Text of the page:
Applying foam roller is better than a stretch after exercise

Ask anyone who has run, cycled or been to a gym lately and one of the surest pieces of advice you will receive is to stretch your muscles before and after exercise.

 Ask anyone who has run, cycled or been to a gym lately and one of the surest pieces of advice you will receive is to stretch your muscles before and after exercise.

However, long, slow static stretching of cold muscles before a workout is now frowned upon by many trainers, who say dynamic stretching such as high kicks is better at warming up the muscles.

But what about after exercise? Many sports specialists recommend a series of static stretches after a run, which serves to lengthen tightened calf and thigh muscles. But an increasing number of experts suggest skipping static stretching and instead using a foam roller, a long cylinder of polyethylene foam that helps you perform self-myofascial release ó or self-massage. The myofascia are connective tissue that surround the muscles.

ìIíve become much more of a devotee of foam rolling,î says Jordan Metzl, a sports medicine physician at New Yorkís Hospital for Special Surgery, and author of a book called Running Strong. ìThe myofascial release is literally like deep tissue massage, which makes the muscle more elastic and lengthens it.î

Dr Metzl has run 29 marathons and participated in 10 Ironman triathlons, so he knows how tight muscles can become after prolonged exercise and the importance of releasing that stiffness. He says research studies involving rolling and stretching tend to show that rolling comes out ahead in terms of flexibility gain and that muscles do not suffer any of the performance loss that stretching causes.

To use a roller, you simply lie across it and move your body back and forth. You know when you hit the right spot ó what osteopaths call a trigger point ó as you tend to feel a needle of pain. But as you roller, the pain tends to diminish.

Foam rollers come in different colours, with white the softest and black the hardest. I advise starting with the softer rollers because the harder ones can cause extreme pain in the connective tissues when you roll them. I am particularly sore when I roller my iliotibial band, the bit that runs from the pelvis down the side of the leg over the hip and connects just below the knee. The iliotibial band is the cause of a very common running injury, which can feel like someone is sticking a screwdriver in your knee.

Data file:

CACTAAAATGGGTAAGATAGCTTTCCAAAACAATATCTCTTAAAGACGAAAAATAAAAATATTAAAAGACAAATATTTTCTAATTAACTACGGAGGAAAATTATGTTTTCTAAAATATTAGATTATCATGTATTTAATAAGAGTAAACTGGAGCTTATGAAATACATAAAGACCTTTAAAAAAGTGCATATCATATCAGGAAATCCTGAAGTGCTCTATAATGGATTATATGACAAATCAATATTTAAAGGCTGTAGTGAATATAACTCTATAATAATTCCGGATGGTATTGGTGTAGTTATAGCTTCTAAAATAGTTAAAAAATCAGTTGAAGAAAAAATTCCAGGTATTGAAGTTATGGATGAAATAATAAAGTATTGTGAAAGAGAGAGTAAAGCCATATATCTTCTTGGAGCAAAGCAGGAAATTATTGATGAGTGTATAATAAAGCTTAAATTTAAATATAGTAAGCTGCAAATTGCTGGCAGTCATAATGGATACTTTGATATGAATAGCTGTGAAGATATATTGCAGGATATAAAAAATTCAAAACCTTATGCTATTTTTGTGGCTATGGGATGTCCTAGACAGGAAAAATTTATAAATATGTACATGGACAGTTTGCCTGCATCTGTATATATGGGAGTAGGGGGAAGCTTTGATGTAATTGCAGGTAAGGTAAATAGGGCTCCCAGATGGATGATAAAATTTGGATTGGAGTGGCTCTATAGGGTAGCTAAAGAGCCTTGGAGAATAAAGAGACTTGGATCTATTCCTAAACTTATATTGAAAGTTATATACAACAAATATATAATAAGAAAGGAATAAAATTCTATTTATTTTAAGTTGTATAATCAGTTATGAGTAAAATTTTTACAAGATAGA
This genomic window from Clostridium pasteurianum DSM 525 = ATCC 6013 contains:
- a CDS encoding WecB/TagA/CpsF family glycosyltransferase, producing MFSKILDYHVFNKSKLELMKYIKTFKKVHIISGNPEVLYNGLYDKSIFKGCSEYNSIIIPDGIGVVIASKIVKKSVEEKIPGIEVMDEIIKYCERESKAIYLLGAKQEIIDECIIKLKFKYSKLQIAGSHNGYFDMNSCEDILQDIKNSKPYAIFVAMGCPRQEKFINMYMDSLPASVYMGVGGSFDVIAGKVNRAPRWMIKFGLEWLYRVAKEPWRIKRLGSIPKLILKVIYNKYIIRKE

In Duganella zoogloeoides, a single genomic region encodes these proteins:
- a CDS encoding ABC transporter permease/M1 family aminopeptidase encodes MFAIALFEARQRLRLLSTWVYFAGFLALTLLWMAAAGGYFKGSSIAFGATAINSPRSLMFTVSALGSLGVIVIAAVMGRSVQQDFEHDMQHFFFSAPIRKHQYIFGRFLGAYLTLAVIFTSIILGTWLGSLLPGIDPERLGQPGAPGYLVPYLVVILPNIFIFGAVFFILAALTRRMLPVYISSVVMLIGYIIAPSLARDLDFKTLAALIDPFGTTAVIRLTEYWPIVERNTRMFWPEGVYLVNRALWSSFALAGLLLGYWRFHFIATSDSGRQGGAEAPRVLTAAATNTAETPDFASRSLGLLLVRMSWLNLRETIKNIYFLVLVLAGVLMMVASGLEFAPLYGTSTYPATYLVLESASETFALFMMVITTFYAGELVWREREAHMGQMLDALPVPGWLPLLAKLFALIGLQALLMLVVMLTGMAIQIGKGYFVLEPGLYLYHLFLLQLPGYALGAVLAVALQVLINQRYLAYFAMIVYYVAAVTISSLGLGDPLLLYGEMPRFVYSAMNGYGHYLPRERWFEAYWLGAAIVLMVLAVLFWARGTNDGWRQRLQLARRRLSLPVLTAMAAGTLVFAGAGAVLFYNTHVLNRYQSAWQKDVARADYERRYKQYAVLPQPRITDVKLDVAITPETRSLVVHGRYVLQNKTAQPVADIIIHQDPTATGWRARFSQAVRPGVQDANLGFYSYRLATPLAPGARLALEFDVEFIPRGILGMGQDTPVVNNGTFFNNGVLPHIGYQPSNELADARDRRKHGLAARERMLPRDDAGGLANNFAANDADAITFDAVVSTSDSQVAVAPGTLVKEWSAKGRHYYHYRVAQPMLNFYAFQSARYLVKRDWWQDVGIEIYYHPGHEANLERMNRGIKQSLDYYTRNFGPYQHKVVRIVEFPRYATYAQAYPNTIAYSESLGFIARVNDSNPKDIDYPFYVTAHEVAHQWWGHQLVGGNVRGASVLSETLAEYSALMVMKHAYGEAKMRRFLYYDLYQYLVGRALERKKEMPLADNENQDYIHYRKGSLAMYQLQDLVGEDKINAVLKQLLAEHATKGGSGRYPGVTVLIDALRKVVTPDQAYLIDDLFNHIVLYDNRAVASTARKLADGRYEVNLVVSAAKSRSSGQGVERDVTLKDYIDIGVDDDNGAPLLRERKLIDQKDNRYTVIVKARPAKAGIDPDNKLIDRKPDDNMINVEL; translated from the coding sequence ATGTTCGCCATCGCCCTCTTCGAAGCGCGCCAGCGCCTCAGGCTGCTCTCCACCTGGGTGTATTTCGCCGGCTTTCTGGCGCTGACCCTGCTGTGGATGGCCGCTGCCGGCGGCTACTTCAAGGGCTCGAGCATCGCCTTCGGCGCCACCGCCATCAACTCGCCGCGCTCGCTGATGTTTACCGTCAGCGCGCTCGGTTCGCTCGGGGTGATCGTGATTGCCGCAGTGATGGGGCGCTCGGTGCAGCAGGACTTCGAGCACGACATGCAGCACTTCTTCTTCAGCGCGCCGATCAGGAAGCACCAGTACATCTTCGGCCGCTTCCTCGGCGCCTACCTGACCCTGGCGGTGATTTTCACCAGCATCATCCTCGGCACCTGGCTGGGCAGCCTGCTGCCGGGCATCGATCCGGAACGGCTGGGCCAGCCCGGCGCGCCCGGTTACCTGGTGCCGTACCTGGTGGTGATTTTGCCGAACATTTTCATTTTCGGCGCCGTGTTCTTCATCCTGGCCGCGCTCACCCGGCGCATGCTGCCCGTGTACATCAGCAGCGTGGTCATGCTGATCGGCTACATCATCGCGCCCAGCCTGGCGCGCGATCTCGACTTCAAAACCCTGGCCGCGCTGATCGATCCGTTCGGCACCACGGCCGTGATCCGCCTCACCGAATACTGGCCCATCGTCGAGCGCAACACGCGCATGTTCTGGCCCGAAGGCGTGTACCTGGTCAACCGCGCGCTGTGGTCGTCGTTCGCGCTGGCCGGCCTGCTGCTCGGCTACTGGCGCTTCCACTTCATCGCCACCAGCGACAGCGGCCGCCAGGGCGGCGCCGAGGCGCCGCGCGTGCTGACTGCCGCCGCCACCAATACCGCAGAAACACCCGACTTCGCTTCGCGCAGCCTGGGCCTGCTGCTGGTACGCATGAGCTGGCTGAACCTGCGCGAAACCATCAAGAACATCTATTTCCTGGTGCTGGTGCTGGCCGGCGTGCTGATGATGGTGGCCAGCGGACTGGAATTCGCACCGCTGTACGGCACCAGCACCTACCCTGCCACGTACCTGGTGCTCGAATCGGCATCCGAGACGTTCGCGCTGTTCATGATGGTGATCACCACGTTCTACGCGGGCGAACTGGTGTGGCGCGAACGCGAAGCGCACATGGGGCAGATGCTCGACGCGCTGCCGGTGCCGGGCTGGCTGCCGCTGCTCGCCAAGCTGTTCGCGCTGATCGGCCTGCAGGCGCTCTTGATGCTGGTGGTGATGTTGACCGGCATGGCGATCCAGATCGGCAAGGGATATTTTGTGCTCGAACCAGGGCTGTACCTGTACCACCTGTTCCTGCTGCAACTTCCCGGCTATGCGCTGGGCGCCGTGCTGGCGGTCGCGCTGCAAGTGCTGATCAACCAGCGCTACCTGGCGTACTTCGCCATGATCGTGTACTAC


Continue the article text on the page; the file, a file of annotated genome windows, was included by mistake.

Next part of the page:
Dr Metzl has started to recommend a different type of roller, which is usually coloured electric orange. They are hollow and have a hard PVC roller inside covered with a soft shell. ìThey get in very deep, but the softer outer surface is more palatable,î he says.

Dr Metzlís book contains some neat video links that show how to roller different parts of the body. I find it a bit awkward to roller my calves because of supporting my weight on my hands and it can be hard to move forwards and back. Because of this, some doctors recommend a stick roller that can be used on the lower legs while seated. But Dr Metzl says that if you cross one leg over the other, the increased force against a foam roller is better at relieving tightness than the stick roller.

He recommends rolling each area of the body for about a minute each day and following that up with two strength training sessions a week. ìThis is part of the recipe for getting the most juice from your kinetic chain [the sequence of movements involved in exercise], both from a functional and protective point of view,î he says.

http://www.ft.com/cms/s/0/d4f449d8-0eba-11e5-8aca-00144feabdc0.html

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